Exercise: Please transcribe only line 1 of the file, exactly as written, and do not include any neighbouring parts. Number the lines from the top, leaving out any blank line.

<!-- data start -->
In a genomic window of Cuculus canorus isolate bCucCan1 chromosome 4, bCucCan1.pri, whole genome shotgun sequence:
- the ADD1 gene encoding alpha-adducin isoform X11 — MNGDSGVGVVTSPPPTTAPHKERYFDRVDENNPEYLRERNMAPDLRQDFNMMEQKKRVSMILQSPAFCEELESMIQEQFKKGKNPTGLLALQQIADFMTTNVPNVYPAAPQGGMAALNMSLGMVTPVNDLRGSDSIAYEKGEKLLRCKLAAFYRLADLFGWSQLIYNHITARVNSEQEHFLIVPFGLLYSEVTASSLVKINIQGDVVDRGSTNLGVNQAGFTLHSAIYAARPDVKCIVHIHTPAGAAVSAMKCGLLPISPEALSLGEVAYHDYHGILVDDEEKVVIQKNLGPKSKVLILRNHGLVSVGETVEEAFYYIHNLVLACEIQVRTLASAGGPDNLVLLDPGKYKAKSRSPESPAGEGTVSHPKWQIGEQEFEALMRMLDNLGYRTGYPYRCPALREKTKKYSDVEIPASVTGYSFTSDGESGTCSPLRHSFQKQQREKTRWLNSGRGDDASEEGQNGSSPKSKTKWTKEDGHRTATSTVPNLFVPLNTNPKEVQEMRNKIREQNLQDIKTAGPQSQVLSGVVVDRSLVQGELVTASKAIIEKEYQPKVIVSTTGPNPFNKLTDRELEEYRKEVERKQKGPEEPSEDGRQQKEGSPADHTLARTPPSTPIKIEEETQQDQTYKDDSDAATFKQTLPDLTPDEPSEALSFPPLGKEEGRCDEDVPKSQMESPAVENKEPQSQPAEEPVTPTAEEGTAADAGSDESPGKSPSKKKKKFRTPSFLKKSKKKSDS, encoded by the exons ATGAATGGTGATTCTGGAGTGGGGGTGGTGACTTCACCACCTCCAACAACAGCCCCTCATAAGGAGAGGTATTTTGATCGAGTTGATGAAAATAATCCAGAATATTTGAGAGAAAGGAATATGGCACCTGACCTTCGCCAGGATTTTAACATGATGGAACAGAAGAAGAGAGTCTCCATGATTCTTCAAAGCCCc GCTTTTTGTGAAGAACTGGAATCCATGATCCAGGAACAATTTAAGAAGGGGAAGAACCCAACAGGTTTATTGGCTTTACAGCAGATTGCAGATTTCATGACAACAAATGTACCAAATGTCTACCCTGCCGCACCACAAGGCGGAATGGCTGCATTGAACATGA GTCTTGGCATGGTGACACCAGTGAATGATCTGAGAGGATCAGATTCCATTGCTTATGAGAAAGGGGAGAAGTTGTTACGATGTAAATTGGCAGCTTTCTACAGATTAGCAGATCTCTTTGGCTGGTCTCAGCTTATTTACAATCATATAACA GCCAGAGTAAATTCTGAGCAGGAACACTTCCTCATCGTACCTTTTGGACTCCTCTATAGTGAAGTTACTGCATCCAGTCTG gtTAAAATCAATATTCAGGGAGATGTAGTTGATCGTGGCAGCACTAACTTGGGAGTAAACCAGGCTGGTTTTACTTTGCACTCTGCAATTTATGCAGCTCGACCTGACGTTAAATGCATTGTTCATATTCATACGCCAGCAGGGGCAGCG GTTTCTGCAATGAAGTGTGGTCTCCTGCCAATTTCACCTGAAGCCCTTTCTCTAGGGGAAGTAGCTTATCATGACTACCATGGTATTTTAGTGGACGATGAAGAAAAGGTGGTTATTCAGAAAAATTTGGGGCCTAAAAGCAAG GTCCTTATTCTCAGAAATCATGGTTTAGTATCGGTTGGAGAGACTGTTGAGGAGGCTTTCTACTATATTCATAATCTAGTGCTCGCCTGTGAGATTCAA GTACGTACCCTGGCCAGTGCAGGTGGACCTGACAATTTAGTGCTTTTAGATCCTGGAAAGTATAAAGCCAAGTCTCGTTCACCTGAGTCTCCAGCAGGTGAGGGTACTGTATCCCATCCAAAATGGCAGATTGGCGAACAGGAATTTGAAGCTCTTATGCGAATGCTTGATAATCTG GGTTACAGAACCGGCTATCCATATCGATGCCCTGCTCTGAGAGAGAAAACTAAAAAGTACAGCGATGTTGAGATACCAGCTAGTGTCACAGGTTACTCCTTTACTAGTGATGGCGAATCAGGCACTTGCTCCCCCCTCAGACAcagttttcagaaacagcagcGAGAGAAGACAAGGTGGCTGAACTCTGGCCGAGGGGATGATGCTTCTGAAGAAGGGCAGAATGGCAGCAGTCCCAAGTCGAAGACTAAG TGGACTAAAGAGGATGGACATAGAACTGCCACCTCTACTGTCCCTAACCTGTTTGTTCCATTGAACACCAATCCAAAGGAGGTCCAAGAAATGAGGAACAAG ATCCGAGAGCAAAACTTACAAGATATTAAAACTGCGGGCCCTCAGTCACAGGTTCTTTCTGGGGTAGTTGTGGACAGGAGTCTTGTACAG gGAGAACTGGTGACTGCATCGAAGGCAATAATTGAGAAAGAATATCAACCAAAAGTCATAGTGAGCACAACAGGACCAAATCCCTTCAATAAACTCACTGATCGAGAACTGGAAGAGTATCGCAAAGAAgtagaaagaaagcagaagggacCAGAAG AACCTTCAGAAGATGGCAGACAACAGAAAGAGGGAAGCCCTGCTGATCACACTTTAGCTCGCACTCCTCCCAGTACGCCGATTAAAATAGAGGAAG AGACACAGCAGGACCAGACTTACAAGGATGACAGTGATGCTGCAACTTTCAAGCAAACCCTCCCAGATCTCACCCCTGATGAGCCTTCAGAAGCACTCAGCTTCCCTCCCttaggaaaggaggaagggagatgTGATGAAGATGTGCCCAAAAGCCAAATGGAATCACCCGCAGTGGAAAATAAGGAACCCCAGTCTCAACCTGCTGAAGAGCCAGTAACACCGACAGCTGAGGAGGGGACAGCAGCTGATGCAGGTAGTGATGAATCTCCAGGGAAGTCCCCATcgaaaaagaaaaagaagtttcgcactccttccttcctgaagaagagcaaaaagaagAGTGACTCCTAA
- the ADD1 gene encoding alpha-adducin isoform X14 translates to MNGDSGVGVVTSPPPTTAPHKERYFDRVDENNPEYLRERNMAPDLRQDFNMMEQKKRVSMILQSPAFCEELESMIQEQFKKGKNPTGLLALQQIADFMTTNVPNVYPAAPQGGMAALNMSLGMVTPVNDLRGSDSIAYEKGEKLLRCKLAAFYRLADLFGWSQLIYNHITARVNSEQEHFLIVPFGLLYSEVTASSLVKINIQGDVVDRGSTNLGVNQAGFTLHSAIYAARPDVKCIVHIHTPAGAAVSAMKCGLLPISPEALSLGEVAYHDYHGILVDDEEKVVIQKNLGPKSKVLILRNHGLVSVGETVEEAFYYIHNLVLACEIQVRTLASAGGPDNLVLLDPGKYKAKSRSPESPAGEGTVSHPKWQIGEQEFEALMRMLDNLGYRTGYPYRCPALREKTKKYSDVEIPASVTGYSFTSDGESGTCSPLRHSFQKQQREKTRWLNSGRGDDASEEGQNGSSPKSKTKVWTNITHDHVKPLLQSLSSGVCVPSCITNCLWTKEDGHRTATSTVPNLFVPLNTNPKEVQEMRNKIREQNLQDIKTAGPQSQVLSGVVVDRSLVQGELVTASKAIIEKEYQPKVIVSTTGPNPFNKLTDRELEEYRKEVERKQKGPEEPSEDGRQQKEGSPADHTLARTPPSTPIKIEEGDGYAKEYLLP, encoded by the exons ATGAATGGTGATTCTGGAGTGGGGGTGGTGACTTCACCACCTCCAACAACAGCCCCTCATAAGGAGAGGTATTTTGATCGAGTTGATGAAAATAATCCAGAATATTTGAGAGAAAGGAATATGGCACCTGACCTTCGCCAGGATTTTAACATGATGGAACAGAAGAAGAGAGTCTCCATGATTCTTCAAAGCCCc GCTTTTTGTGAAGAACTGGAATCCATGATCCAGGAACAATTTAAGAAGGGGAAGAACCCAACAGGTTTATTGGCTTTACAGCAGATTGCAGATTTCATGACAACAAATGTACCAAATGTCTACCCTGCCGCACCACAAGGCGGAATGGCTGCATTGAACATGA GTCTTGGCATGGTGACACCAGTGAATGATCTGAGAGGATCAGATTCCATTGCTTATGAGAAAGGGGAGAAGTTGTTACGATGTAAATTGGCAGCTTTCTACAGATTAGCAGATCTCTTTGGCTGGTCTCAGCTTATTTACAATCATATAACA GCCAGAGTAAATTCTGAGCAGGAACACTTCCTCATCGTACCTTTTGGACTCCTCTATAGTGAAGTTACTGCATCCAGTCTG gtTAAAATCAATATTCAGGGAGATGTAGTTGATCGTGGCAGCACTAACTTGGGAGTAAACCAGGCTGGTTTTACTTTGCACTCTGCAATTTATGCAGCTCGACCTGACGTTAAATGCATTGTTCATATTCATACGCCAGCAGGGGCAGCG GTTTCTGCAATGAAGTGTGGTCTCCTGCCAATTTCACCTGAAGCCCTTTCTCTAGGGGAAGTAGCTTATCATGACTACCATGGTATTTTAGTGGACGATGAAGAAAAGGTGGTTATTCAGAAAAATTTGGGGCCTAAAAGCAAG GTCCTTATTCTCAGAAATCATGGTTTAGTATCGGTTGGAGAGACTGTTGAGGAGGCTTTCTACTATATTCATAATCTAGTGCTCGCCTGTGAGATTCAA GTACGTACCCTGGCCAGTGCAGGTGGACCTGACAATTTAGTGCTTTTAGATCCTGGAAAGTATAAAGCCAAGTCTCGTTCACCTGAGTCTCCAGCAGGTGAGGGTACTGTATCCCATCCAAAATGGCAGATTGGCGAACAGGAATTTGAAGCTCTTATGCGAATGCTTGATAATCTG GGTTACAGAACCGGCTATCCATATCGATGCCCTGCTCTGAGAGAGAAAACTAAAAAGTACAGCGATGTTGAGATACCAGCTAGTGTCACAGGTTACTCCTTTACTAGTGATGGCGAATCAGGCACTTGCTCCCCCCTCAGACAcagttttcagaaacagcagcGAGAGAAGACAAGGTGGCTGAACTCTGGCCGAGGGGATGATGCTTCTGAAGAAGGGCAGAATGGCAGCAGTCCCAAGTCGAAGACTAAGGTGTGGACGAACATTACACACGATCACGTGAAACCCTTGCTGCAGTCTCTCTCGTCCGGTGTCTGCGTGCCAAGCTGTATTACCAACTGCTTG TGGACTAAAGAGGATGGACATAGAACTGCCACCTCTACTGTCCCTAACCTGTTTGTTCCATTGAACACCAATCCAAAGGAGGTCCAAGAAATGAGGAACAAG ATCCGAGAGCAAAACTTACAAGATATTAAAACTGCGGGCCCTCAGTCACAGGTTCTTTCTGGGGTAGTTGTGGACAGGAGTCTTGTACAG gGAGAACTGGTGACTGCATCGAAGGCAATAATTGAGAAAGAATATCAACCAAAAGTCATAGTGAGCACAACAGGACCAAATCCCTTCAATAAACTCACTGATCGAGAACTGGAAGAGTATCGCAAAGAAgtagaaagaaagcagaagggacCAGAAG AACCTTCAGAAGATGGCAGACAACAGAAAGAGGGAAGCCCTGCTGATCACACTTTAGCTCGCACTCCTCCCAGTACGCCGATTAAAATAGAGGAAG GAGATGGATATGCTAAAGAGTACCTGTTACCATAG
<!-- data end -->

In a genomic window of Cuculus canorus isolate bCucCan1 chromosome 4, bCucCan1.pri, whole genome shotgun sequence: